- Leslie Bibb, an American actress and model. Bibb transitioned into film and television during the late 1990s, first appearing on television in 1996 with minor roles in a few television series, while first appearing on film in 1997 with a small role in Private Parts.
- Rita Mae Brown, A social activist for gay and lesbian rights, this entertaining speaker and author has won several prestigious awards. Along with her cat, Sneaky Pie, the Nelson County resident has written a successful series of mystery novels.
- "Population and Housing Unit Estimates". Retrieved July 14, 2019.
- "State & County QuickFacts". United States Census Bureau. Retrieved January 4, 2014.
- "Find a County". National Association of Counties. Retrieved June 7, 2011.
- Swanton, John R. (1952), The Indian Tribes of North America, Smithsonian Institution, p. 64, ISBN 0-8063-1730-2, OCLC 52230544
-  Archived July 6, 2008, at the Wayback Machine
- Provence, Lisa (August 20, 2009). "Cataclysmic Camille: After 40 years, Nelson County's wounds still fresh". The Hook. Retrieved July 31, 2017.
-  Archived May 18, 2006, at the Wayback Machine
- United States Department of Commerce (1969). "Hurricane Camille August 14–22, 1969" (PDF). Environmental Science Services Administration. Retrieved March 23, 2008.
-  Archived December 4, 2008, at the Wayback Machine
- "US Gazetteer files: 2010, 2000, and 1990". United States Census Bureau. February 12, 2011. Retrieved April 23, 2011.
- "U.S. Decennial Census". United States Census Bureau. Retrieved January 4, 2014.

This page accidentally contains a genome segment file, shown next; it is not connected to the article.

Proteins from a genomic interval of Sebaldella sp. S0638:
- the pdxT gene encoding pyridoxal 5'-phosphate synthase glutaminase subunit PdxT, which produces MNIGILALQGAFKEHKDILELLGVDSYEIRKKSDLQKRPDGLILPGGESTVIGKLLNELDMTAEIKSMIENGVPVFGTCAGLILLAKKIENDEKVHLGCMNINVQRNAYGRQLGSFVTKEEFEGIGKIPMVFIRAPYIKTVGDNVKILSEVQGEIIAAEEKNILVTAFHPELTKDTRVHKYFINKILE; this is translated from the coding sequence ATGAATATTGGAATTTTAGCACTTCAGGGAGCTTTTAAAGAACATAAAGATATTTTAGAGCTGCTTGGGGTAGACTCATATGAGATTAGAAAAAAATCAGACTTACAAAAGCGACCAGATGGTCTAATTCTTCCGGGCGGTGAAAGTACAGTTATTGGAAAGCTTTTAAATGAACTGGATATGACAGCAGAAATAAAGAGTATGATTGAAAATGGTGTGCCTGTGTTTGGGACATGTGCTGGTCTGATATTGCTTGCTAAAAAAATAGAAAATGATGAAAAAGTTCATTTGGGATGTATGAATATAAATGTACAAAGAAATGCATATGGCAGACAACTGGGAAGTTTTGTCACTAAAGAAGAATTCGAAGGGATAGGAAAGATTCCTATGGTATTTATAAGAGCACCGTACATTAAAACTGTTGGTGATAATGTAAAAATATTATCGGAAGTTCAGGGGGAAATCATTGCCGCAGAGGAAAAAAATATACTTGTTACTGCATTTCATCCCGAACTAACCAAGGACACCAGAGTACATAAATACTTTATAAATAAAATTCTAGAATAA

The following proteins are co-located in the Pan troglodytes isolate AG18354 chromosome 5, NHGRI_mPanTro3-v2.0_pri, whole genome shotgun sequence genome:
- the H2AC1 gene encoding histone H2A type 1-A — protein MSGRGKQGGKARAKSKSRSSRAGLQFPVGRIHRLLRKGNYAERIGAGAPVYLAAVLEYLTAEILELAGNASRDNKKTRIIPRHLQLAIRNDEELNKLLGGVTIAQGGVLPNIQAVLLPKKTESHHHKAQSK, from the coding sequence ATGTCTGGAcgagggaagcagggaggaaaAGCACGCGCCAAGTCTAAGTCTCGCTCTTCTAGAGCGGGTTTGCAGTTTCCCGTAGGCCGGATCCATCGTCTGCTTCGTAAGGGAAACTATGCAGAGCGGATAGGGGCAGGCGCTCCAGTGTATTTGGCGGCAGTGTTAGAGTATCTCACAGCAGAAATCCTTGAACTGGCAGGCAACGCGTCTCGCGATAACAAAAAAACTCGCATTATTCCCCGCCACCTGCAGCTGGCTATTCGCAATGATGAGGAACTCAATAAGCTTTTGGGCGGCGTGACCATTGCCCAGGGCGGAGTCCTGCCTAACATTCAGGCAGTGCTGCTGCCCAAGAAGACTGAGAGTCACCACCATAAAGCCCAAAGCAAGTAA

- "Historical Census Browser". University of Virginia Library. Retrieved January 4, 2014.
- "Population of Counties by Decennial Census: 1900 to 1990". United States Census Bureau. Retrieved January 4, 2014.
- "Census 2000 PHC-T-4. Ranking Tables for Counties: 1990 and 2000" (PDF). United States Census Bureau. Retrieved January 4, 2014.
- "U.S. Census website". United States Census Bureau. Retrieved May 14, 2011.
- "Wintergreen Resort, Premier Blue Ridge Mountain Virginia Vacation and Ski Resort". Wintergreenresort.com. Retrieved January 4, 2016.
-  Archived January 19, 2008, at the Wayback Machine
- "Virginia Short Lines and Industrial Roads". Donsdepot.donrossgroup.net. Retrieved January 4, 2016.
- "Nelson Downriver Race - 2005". Nelsoncountyva.org. April 30, 2005. Retrieved January 4, 2016.
- Greene, Andy. "Interlocken Festival Unites Neil Young, Furthur and Widespread Panic". Rolling Stone. Retrieved September 10, 2013.
- Lindsey Ward (July 25, 2007). "Camp Jeep Rolls into Nelson County". Newsplex.com. Archived from the original on March 4, 2014. Retrieved January 4, 2016.
- Leip, David. "Dave Leip's Atlas of U.S. Presidential Elections". uselectionatlas.org.
- "Eli Cook". ReverbNation.com. Retrieved January 4, 2016.
- "Eli Cook | Album Discography". AllMusic. Retrieved January 4, 2016.